I know I won’t get a damn bit of writing done until I write about the night I just had. Actually, I tend to never work on my novel on Fridays, so given the late hour, and that I need to get this story out of my system, I guess this will be another Friday without progress.
Tonight, I went to a Carol Channing book signing. Every few days, I pass by a bookstore in the Castro near my gym. When I unfortunately pay retail for my books, this is the one store I let charge me full face value on books. In their window recently is a picture of Carol Channing, and a notice that she will be signing her memoir, Just Lucky I Guess, tonight.
At first, I figure that will be one interesting scene and pay no attention to it. But, the more I think about it, I decide to show up. My friend Will, whom I don’t think reads or knows about this diary, well, he seems like someone who would appreciate a signed Carol Channing book, so I figure he should have one for Christmas.
But the more I think about it while I was standing there tonight, I caved in and got one for myself, too. I figure the book has to be a train wreck, and I want to see how crazy it is. I mean, Carol Channing, as near as I can tell, exists solely outside of reality. Despite any claims to the contrary, she is basically known for playing Hello Dolly since it opened on Broadway until, well, she’ll probably tour it next year again. That I have yet to see her as Dolly amazes me, given how much I like theater. Of course, at this point, it would be more spectacle than theater.
So, I walk by the bookstore a half hour before signing time and the line is already huge. Unfortunately she is only signing, not reading or taking questions, which I think would have brought out more drag queens and turned it into more of a freak show. So, I get in line, hungry, as I didn’t have dinner at this point.
The line snakes out the door and who know how far down the street. Behind me, there is a lesbian wearing a matching suit, coat, and tie. Very dapper. We hit it off, mainly after I start cutting down the crowd to her amusement. Everyone around me seems obsessed with the fact that they are going to meet Carol Channing. I’m indifferent, but I’m sure other people are including me as they do their sarcastic take on the evening. “Look at that one, total theater queen, probably rare for him to be out on a Friday and not home listening to cast recordings.”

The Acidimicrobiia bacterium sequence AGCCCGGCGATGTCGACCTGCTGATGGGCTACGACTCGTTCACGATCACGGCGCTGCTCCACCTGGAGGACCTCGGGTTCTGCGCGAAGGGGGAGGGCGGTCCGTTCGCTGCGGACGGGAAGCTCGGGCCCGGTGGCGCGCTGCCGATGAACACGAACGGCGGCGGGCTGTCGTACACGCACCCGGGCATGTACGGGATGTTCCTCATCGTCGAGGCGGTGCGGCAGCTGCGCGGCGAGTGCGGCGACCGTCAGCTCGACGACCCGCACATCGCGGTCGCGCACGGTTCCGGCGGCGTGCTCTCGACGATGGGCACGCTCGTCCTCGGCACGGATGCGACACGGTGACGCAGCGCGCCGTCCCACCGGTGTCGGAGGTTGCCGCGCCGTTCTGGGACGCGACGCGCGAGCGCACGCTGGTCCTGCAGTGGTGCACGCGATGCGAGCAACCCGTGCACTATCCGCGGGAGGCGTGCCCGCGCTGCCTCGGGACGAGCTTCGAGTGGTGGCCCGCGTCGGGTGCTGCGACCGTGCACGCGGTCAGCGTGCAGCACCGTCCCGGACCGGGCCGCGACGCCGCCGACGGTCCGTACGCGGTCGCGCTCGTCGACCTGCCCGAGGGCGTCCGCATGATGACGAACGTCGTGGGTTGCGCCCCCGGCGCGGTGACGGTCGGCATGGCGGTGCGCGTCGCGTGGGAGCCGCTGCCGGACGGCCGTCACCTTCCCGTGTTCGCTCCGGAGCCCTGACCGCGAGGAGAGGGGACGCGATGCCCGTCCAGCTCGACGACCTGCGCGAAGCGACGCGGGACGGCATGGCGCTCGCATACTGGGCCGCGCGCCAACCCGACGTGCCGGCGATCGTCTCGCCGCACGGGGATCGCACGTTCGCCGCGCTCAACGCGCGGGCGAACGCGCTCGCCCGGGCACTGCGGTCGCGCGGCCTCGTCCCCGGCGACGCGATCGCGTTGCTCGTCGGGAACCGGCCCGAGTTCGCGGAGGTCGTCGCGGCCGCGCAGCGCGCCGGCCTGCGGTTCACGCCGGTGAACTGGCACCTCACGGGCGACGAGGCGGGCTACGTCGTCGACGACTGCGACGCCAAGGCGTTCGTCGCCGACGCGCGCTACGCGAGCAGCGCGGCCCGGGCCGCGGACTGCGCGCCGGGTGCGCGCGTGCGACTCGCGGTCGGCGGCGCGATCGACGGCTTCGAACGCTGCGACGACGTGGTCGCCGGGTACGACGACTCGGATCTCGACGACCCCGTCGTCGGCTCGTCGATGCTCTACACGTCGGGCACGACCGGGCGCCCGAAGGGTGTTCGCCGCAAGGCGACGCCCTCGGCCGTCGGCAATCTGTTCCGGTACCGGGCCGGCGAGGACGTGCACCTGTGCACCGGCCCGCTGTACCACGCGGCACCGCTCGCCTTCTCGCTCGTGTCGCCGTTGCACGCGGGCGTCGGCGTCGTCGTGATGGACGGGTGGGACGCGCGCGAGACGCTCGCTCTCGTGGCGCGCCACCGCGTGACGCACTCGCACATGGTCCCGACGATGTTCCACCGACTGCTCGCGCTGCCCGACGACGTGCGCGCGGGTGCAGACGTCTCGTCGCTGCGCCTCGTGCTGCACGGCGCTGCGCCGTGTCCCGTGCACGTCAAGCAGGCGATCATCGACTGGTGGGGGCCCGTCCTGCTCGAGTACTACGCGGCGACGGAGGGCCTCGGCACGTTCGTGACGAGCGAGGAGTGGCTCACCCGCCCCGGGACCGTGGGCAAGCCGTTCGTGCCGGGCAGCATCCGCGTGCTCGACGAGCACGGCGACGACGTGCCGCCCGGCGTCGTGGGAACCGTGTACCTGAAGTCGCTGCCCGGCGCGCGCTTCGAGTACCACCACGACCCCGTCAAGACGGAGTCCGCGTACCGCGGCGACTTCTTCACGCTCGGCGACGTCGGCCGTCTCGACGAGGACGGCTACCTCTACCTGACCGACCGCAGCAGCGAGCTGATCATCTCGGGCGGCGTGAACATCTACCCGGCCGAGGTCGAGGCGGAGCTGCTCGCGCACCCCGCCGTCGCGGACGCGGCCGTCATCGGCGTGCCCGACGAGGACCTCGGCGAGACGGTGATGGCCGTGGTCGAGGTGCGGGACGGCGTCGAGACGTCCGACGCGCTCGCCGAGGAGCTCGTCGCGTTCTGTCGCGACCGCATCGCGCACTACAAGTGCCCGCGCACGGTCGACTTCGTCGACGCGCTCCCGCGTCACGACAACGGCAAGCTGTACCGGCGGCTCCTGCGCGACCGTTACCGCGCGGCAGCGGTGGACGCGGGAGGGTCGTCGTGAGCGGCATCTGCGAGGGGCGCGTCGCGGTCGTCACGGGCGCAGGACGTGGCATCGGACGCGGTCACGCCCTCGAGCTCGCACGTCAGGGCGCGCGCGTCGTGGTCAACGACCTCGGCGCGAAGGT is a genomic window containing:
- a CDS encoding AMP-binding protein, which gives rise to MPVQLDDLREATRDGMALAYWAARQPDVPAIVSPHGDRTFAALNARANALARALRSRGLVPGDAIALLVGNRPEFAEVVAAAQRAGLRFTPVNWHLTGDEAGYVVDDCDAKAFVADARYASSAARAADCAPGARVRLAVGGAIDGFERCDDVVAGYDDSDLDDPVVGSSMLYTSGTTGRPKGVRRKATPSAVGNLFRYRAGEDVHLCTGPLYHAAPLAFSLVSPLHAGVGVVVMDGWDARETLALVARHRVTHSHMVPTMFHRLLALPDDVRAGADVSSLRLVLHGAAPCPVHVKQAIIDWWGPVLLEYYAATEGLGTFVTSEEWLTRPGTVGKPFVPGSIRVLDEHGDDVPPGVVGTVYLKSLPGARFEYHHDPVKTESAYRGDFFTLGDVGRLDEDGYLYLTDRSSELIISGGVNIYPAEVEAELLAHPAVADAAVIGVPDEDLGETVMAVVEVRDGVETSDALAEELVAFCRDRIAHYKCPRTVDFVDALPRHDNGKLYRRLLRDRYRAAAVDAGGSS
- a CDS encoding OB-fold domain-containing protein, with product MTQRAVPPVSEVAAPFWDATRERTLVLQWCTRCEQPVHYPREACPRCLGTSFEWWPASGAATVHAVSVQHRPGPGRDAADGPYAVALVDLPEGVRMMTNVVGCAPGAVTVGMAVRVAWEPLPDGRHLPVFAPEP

A few overly-coiffed gay boys start clearing a path, making the line against the wall single-file, just obviously clearing the way for Carol to make her entrance. They work the crowd like gay secret service, and out in the street, we hear applause. And then, she appears. She looks kind of… out of it. Like, I’m sure she knows where she is, and stuff like that. But there is something not right about her. I expected the wig, the big eyes, the wide mouth with the lipstick outlining her lips a bit too widely. But there is something not quite right with her. She starts chatting randomly with people she doesn’t know in line, mainly non-sequitors and randomness. She bends down to pet a dog someone brought, making the gay secret service nervous and prepared to make sure if she tumbles over, as it looks like she might, she won’t hit the floor.
She wanders toward me and stares into my eyes, looking for some sign of recognition, looking like someone a bit sauced after a night of drinking. Finding nothing in those few seconds, and me having no clue what I’m supposed to be saying to her, she turns and has a moment with the lesbian behind me, who says she is fabulous, and no matter what seems to come out of her mouth, it is just random. I mean, I knew she was bit looped at this point in her career, but I’m certainly looking forward to seeing how cohesive the book is. If it follows her seemingly daily thought patterns it will be Hello Dolly meets Naked Lunch. She eventually makes her way to her signing table out of our view, and I immediately know I’m in for the long haul. No way she’s going to be banging out ‘Carol Channing’s in 5 seconds and moving this line quickly.
I figure, I’m in a bookstore, so I grab a copy of Kitchen Confidential, the book I’m currently reading, find the chapter I’m on, and figure I’ll make some headway. Then, the line shifts enough so that a few people from across the aisle get to join me and the well-dressed lesbian in the Carol queue. The gap exists so people can still shop in the store and make it to the registers, etc.